Fire & Life Safety (Focus On Preparation and Prevention)

Wildfire Risk

In many parts of the country our campuses are located in the foothills of majestic mountains and, as we have seen most recently in California, our schools are also located in the path of wildfires. For many centuries wildfires had a natural cycle, clearing debris from the forest floor. With a change in policy to aggressively fight manmade wildfires we have inadvertently added to the fuel load of the forests on or near our campuses. The results of the added fuel load are mega-fires that are burning hotter, bigger, and faster than ever. Because of the intensity of the fires we see today, campuses must consider how to create defensible spaces around the infrastructure of utilities, structures, and land uses they have in the urban-wildland interface.

Fire damage statistics prove that locations that take into account proactive approaches to mitigate wildfire damage see lower losses than locations that don’t. In 2013 a fire in Colorado’s Black Forest saw 61 out of 67 structures lost in the fire while a nearby development with robust wildfire risk reduction planning lost only four structures.

Fire risk reduction for our campuses should include:

• Specifying materials and construction methods to reduce risk of ignition. Choice of materials for structures in the urban-wildland interface zone should consider the combustible characteristics of the material. Materials should be selected that have the lowest possibility of catching fire. Most reputable manufacturers will submit their products to UL for testing and classification related to their combustibility. Designers should specify materials that are listed as non-combustible. I would suggest project managers select design firms that have past experience designing structures in this unique environment.

In addition to material selection, contractors should discuss their construction plan. Project managers should demand that the general contractor and all sub-contractors submit plans for reducing the risk of fire during construction. Once plans are submitted, review with local fire officials for comment or, if they are not available, seek input from fire inspectors with experience in fire risk reduction in the urban-wildland interface.

• Separating structures by a minimum of 30 feet. Creating larger distances between structures can reduce fire spread. A brief search of fires that spread from one structure to another will demonstrate the impacts of radiant heat. Creating distances reduces the radiant heat threat.

• Extending water supplies for fire departments well past structures and to a firebreak in the landscape. Investing in the installation of water supplies that extend past structures and up to firebreaks will allow for quicker fire suppression efforts. One campus invested in dry supply lines that resulted in stopping a wildfire before it could destroy a Natural History museum. It is also necessary to invite local fire department crews to tour locations when you install this infrastructure. They need to exercise the lines and valves and understand what the limitations (if any) are of this unusual setup.

• Planning open space and recreational trails in campus gardens that create firebreaks and provide access paths suitable for fire vehicle passage. Fire department risk reduction specialists are unanimous in their call for the creation of firebreaks to separate developed areas from natural spaces. They will also champion your efforts to create pathways that are wide enough for local fire vehicles and that are created with materials that can support the weight of suppression equipment.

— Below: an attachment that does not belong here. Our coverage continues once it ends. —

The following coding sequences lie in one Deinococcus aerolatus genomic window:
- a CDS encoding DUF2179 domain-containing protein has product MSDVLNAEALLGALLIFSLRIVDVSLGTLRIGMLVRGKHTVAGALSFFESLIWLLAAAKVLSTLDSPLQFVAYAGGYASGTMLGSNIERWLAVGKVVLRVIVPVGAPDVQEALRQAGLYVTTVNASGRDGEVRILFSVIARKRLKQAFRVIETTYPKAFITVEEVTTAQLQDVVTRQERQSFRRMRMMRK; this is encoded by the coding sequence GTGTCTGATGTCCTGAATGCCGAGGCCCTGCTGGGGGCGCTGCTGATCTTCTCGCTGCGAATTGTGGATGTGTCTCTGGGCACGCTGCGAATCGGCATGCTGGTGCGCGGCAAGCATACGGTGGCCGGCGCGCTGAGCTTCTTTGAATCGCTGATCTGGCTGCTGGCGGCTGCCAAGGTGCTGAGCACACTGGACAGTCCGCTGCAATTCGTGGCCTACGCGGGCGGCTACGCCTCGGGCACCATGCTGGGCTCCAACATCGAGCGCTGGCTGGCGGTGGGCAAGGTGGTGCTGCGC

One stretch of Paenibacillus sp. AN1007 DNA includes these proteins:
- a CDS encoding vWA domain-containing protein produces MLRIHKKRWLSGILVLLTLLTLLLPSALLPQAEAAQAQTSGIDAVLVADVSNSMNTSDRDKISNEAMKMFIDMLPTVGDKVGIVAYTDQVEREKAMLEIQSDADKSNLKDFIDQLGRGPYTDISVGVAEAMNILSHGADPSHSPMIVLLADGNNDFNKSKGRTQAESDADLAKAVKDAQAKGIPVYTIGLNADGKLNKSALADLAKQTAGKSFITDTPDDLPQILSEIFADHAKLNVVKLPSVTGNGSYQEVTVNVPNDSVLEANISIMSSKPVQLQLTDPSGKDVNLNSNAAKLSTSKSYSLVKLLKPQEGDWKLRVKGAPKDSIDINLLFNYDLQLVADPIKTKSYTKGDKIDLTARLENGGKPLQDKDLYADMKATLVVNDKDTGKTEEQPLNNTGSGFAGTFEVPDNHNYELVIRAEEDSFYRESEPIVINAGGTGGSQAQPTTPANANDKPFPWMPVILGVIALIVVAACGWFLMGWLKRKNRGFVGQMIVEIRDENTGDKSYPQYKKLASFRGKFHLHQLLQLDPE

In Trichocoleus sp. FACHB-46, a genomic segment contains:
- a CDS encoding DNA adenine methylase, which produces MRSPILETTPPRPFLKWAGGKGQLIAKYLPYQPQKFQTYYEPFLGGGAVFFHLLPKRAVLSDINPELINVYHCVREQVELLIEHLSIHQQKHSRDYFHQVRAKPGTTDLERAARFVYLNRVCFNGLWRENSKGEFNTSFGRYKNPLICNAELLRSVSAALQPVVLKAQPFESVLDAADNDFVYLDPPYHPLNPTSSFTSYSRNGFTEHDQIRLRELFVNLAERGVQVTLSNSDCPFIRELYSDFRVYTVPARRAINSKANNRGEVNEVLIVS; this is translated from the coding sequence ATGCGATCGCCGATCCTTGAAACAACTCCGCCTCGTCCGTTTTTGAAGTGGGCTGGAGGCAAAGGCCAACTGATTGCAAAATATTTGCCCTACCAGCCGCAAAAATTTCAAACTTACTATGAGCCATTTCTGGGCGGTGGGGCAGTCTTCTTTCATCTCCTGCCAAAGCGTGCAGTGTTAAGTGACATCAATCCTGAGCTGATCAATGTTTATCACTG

• Maintenance programs to keep vegetation from overgrowing fire breaks. A tour of several campuses located in the foothills of mountains around their campus showed a clear need to keep vegetation cleared from buildings and from overtaking established firebreaks. Planners and landscape architects should design grounds that have a minimum of 50 feet of space around structures or other significant areas.

• Strict enforcement of policies prohibiting use of open flame and other activities that can start fire. A careful review of uses permitted in the urban-wildland zone must be undertaken on a regular basis. Concerts, special events (large or small), as well as class-based activities must be weighed against the risk of fire during all seasons. What may be accepted in the spring while land and vegetation is still moist may not be acceptable during the summer when all moisture is gone.

These are just a few tips. Consult state fire marshal offices for guidance specific to your area or reach out to the many fire safety consultants that can help you navigate your options.

This article originally appeared in the February 2018 issue of College Planning & Management.

About the Author

Mike Halligan is the President of Higher Education Safety, a consulting group specializing in fire prevention program audits, strategic planning, training and education programs and third party plan review and occupancy inspections. He retired after twenty six years as the Associate Director of Environmental Health and Safety and Emergency Management at the University of Utah. He frequently speaks and is a recognized expert on residence hall/student housing fire safety and large scale special event planning. He also works with corporate clients to integrate products into the campus environment that promote safety and security.

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